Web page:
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Family setting up a Trust

A living trust is a document that you create where you place or transfer your assets to the trust for the purpose of the beneficiaries that you plan to give the assets to. You will be the trustee over the trust while you’re alive, but you should appoint someone to take over and manage the trust after you pass away. Choose a trustee who is reliable, who is willing to do the job, who manages money well, and who will act in the beneficiary’s best interests. One benefit of having a living trust is that it allows you to bypass the probate process, which can be stressful and lengthy. Two types of living trusts exist; revocable and irrevocable. A revocable trust is when you control all assets in the trust, but the assets in the trust remain as part of your estate and could be subject to taxation if your estate’s value exceeds the estate tax exemption amount. With an irrevocable trust, you give up control of certain rights in the trust, and you can protect your assets from creditors who might come after they had your estate gone through probate. Once an irrevocable trust is set, no further changes can be made to it.

 

What Can Be Placed In A Living Trust?

All kinds of assets can be placed in a living trust. These assets might include real estate, bank and savings accounts, brokerage accounts, or even fine art and jewelry.  Annuities, certificates of deposit, and safe deposit boxes can also be added to your trust. If you opened a custodial brokerage account, you can transfer the funds in this account to the trust you set up for them. This is especially a good idea if you believe that their assets will grow significantly and you don’t want to give the funds to them outright when they reach their 18th or 21st birthday.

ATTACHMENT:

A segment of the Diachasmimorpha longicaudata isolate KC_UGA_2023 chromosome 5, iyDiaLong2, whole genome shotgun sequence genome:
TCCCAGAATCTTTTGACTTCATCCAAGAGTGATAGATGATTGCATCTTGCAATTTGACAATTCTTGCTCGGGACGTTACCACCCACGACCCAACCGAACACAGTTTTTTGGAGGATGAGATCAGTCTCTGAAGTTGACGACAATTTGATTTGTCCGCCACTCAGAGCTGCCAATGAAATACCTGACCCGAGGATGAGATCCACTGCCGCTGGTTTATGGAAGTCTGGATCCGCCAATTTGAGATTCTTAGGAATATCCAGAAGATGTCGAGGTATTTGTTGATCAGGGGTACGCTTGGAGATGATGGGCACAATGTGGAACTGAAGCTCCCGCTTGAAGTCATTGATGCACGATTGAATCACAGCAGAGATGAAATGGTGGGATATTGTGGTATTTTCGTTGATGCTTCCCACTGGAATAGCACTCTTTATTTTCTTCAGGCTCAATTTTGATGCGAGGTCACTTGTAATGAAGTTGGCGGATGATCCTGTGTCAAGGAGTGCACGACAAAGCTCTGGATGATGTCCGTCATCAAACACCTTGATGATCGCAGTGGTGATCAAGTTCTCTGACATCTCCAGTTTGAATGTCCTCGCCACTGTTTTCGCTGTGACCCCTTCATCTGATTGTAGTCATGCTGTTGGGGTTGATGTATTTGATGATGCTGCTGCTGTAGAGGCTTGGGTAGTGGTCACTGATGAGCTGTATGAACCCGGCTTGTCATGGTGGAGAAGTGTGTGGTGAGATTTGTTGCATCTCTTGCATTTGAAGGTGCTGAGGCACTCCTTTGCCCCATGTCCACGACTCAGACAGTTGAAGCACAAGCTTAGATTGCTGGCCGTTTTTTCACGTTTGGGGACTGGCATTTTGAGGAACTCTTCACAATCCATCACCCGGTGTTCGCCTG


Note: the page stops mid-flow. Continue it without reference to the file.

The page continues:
Main Benefits Of A Living Trust

Aside from keeping your assets out of probate, there are other benefits of having a living trust. With a trust, you get to control which assets you want to transfer to your beneficiaries and when they will receive them.  For example, if you set up a trust for your child, you establish a rule that keeps him/her from obtaining the assets all at once. Instead, he/she might receive them every few months or when he/she proves that he/she is a responsible adult who has a full-time job or starts a business. And you can keep your assets away from creditors.  Having a will and living trust also ensures that all information about your assets is private.

 

Mistakes To Avoid When Setting Up A Trust

One mistake to avoid is to not include all of your assets in the trust. Any assets you don’t include will be subject to probate. Another mistake is assuming that a living trust can replace your will but it isn’t true. This document is good to have on hand in the event you pass away without adding certain assets to your trust. You can make provisions for the distributions of these assets in your will.

 

Don’t Try To DIY Your Living Trust

It might be tempting to DIY your living trust but this is not a good idea if you’re not knowledgeable about estate planning and your state’s estate tax and inheritance laws. It is better to get assistance from an experienced estate planning attorney. He can walk you through the process so that you set up the trust the right way.

Establishing a living trust can reduce the stress that your loved ones and beneficiaries may experience after your death. If you live in the Duluth area and need to create a trust, contact us. We are here to guide you in making the best decisions that will benefit you and your loved ones.

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